Researchers working in Africa have uncovered 3.8 million-year-old protein fragments encased in an ostrich eggshell. These biological building blocks are millions of years older than the oldest DNA ever found, highlighting the possibility of recovering ancient proteins from extinct animals — and even the remains of early humans. Ancient proteins were found "entrapped" within bits of 3.8 million-year-old ostrich eggshell. (Image: Terry Harrison)
The new study, published in eLife, represents an important breakthrough in palaeontology and ancient proteomics. Proteins are expressed by our DNA, and they represent the basic building blocks of life, forming everything from our teeth and toenails to our skin and vital organs. The researchers, led by Matthew Collins from York University, recovered the protein fragments in a 3.8 million-year-old ostrich eggshell that was found in Laetoli, Tanzania.
These protein sequences are significantly older than the oldest DNA ever extracted from fossils, which only go far back in time to about 700,000 years ago. This opens up the tantalising possibility of recovering similar proteins from the earliest human fossils; traces of human habitation in the Laetoli region date back to 3.75 million years ago. Proteins may not yield the same information as DNA, but they can still reveal much about an organism.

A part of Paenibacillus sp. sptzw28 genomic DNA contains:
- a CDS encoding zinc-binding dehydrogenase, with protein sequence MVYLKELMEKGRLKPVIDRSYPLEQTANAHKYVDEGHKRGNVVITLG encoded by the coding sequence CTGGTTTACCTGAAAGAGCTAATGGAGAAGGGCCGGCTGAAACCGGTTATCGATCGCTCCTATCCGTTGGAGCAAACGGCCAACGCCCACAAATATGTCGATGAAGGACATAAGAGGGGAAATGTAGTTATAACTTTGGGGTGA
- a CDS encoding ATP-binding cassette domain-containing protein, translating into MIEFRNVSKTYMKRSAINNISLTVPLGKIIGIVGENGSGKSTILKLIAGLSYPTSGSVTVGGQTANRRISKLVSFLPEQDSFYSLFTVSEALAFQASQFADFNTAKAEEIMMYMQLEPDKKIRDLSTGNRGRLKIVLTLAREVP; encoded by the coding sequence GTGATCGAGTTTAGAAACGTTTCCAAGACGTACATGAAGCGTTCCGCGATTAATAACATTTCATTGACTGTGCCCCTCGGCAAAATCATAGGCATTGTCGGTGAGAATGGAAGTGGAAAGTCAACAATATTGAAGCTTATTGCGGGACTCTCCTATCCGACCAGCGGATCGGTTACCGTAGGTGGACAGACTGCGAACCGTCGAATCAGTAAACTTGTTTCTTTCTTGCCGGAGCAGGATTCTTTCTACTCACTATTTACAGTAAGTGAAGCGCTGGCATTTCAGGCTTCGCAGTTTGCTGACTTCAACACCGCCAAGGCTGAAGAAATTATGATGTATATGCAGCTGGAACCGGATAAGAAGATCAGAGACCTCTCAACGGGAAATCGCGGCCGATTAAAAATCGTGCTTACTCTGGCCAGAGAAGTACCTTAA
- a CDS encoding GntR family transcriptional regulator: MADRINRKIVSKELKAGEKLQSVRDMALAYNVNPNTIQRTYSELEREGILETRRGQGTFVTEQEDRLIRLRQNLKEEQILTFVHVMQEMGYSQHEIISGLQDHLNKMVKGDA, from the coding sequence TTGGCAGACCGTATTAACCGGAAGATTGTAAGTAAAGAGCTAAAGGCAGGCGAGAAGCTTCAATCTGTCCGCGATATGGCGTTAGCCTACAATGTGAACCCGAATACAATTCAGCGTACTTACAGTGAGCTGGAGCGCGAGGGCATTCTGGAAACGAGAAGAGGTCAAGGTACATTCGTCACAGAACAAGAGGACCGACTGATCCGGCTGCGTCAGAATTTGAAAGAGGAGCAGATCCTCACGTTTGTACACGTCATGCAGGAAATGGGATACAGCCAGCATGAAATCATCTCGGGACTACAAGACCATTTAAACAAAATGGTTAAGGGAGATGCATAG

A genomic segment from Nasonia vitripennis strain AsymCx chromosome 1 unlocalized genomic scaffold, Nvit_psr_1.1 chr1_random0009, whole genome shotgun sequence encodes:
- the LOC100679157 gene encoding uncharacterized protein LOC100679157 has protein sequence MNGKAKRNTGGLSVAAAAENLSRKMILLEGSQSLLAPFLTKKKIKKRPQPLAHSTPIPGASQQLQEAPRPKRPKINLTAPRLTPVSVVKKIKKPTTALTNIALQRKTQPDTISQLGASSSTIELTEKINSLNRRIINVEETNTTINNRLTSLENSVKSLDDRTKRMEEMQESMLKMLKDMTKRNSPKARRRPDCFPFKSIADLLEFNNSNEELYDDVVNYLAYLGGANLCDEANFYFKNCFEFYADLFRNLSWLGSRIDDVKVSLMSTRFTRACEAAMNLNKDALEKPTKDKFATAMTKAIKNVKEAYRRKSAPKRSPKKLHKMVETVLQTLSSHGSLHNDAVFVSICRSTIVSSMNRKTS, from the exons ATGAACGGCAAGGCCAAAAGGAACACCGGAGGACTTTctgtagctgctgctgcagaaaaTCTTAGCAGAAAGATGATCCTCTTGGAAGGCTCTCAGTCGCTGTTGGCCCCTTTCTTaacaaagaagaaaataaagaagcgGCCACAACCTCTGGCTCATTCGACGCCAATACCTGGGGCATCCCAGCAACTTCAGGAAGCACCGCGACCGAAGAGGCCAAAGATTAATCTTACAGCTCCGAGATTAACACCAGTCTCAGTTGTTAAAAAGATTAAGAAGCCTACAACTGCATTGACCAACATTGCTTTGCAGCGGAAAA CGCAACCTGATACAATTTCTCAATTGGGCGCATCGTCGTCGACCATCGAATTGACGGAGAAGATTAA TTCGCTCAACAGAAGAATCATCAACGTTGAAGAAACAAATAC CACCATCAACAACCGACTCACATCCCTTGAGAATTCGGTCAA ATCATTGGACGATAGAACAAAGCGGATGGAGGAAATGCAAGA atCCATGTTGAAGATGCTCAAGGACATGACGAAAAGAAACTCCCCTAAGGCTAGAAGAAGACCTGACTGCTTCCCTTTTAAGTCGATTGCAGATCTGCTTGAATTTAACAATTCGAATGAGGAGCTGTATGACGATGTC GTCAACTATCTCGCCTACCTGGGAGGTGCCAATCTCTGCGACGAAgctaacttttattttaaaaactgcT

"Ancient proteins derived from the enamel of fossil teeth have the potential to yield important clues to the evolutionary relationships, species identity, sex, and migration patterns of early human ancestors," said Terry Harrison, an anthropologist at New York University and a co-author of the study.
Recovery of the "entrapped" proteins in the eggshell was possible due to the way they were protected by surface minerals. The researchers were actually testing a theory to see if it's possible to extract full sequences of proteins from hard surfaces, such as egg shells, bones and enamel — and it turns out their suspicions were right. Using a computer model, the researchers demonstrated that protein sequences do in fact survive longer when they're stabilised by strong binding to the surface of minerals found on a hard shell or bone.
Excitingly, the researchers say their findings could translate to older fossils. "Even dinosaur eggshells will now be of interest [for chemical analysis]," noted study co-author Kirsty Penkman in the BBC.
Proteins have the potential to reveal genetic information up to 50 times older than DNA, which tends to degrade relatively quickly. By finding and isolating entire protein sequences, rather than a single instance, the researchers stand a better chance of determining biological function. Moreover, by studying these coherent sequences, the researchers can make educated inferences about the DNA that encoded for those functions. It's basically virtual DNA.